Appeal from the United States District Court for the Southern District of New York (McMahon, J.).
Amorosa v. AOL Time Warner
Rulings by summary order do not have precedential effect. Citation to a summary order filed on or after January 1, 2007, is permitted and is governed by Federal Rule of Appellate Procedure 32.1 and this court's Local Rule 32.1.1. When citing a summary order in a document filed with this court, a party must either the Federal Appendix or an electronic database (with the notation "summary order"). A party citing a summary order must serve a copy of it on any party not represented by counsel.
At a stated Term of the United States Court of Appeals for the Second Circuit, held at the Daniel Patrick Moynihan United States Courthouse, at 500 Pearl Street, in the City of New York, on the 2nd day of February, two thousand eleven.
Present: JOHN M. WALKER, JR., CHESTER J. STRAUB, ROBERT A. KATZMANN, Circuit Judges.
ON CONSIDERATION WHEREOF, IT IS HEREBY ORDERED, ADJUDGED, AND DECREED that the judgment of the district court is AFFIRMED.
In these consolidated appeals, Plaintiff-Appellant Dominic F. Amorosa appeals from a final judgment entered on November 30, 2009 by the District Court of the Southern District of New York (McMahon, J.), granting defendant Ernst & Young's ("E&Y") motion to dismiss, and Non-Party-Appellant Christopher J. Gray appeals the district court's grant of E&Y's motion for sanctions pursuant to Rule 11 of the Federal Rules of Civil Procedure and the Private Securities Litigation Reform Act of 1995 ("PSLRA"). We assume the parties' familiarity with the facts and procedural history of the case.
Amorosa purchased common stock in America Online ("AOL") prior to its merger with Time Warner Inc. After allegedly fraudulent accounting practices at AOL and the newly merged company AOL-Time Warner ("AOLTW") came to light, he brought suit, alleging (1) violations of Section 11 of the Securities Act of 1933 ("Securities Act"); (2) violations of Sections 14(a) and 10(b) of the Securities Exchange Act of 1934 ("Exchange Act"); and (3) state law claims of aiding and abetting a breach of fiduciary duty, common law fraud, and aiding and abetting common law fraud. On appeal, Amorosa contends that the district court erred in (1) dismissing his Section 14(a) and 10(b) claims for failing to adequately plead loss causation; (2) dismissing his Section 11 claim as (a) time-barred and (b) lacking in merit because E&Y would be able to establish lack of loss causation as an affirmative defense; (3) dismissing Amorosa's federal "holder" claim, based on the theory that he retained securities based on E&Y's purported misrepresentations, as unavailable under federal law; and (4) finding that his state law claims were preempted by the Securities Litigation Uniform Standards Act of 1998 ("SLUSA"). Gray contends that the district court abused its discretion in imposing sanctions under Rule 11.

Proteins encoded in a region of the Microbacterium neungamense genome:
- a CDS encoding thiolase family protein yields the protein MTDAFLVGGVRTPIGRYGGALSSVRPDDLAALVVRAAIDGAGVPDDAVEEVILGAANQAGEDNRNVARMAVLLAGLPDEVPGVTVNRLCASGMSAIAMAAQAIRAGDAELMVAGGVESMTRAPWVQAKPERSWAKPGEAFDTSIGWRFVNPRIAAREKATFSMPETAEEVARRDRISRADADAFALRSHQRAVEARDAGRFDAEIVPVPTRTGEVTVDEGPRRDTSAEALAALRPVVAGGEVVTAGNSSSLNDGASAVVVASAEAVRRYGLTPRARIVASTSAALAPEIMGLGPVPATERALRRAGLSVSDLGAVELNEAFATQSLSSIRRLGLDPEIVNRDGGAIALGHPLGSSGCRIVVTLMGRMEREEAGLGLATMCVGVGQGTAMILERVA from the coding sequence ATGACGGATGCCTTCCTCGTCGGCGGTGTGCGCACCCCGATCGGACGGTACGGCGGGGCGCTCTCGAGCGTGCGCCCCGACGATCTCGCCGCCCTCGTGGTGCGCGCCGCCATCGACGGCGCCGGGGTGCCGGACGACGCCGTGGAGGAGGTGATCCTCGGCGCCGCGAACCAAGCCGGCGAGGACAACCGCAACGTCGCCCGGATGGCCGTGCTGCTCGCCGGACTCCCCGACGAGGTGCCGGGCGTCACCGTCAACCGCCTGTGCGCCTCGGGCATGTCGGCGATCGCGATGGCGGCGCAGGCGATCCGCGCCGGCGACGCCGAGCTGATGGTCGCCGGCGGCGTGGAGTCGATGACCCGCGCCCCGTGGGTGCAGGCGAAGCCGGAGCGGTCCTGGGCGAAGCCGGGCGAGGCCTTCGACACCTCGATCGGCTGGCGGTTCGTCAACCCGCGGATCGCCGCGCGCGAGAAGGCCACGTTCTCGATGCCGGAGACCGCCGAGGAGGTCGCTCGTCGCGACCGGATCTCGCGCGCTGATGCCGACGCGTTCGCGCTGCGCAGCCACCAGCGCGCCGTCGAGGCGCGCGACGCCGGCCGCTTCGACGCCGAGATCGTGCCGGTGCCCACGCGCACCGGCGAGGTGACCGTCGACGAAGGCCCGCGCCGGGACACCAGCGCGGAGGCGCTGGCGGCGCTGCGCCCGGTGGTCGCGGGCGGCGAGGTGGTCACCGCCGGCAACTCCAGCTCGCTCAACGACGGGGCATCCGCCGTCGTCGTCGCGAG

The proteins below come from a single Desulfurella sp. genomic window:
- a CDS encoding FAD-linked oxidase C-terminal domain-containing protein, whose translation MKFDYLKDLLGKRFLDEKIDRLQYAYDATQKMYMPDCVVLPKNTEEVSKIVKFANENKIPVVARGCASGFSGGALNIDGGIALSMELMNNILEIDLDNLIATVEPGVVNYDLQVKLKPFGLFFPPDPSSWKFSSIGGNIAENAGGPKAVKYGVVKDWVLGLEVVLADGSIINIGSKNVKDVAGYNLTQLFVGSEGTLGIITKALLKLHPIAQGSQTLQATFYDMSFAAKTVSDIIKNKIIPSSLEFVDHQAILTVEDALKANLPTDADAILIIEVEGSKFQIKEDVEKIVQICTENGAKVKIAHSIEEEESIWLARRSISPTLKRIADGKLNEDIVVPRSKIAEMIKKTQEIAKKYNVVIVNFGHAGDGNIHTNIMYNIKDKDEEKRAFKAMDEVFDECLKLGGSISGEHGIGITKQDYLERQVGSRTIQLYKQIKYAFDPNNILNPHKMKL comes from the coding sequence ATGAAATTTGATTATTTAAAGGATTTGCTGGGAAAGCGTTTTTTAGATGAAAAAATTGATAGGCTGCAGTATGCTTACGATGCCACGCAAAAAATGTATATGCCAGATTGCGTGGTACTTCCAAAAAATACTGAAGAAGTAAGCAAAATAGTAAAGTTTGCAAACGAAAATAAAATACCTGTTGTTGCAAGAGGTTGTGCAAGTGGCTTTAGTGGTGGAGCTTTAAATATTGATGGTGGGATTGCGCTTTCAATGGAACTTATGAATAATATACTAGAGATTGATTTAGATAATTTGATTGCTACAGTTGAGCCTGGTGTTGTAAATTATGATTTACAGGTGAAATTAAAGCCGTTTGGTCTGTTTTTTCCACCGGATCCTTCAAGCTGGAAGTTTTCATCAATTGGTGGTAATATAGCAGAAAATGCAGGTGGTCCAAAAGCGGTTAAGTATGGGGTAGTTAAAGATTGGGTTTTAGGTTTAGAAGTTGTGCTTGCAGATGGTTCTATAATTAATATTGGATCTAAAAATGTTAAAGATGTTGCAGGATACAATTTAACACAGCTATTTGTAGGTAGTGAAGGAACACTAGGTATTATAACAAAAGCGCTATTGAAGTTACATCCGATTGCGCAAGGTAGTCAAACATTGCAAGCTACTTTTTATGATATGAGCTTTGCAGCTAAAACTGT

We review de novo the district court's dismissal of Amorosa's complaint. Lentell v. Merrill Lynch & Co., 396 F.3d 161, 167 (2d Cir. 2005). This Court may "affirm the district court's judgment on any ground appearing in the record, even if the ground is different from the one relied on by the district court." ACEquip Ltd. v. Am. Eng'g Corp., 315 F.3d 151, 155 (2d Cir. 2003). We review the district court's rulings on sanctions pursuant to Rule 11 and the PSLRA for abuse of discretion. Gurary v. Winehouse, 235 F.3d 792, 798 (2d Cir. 2000).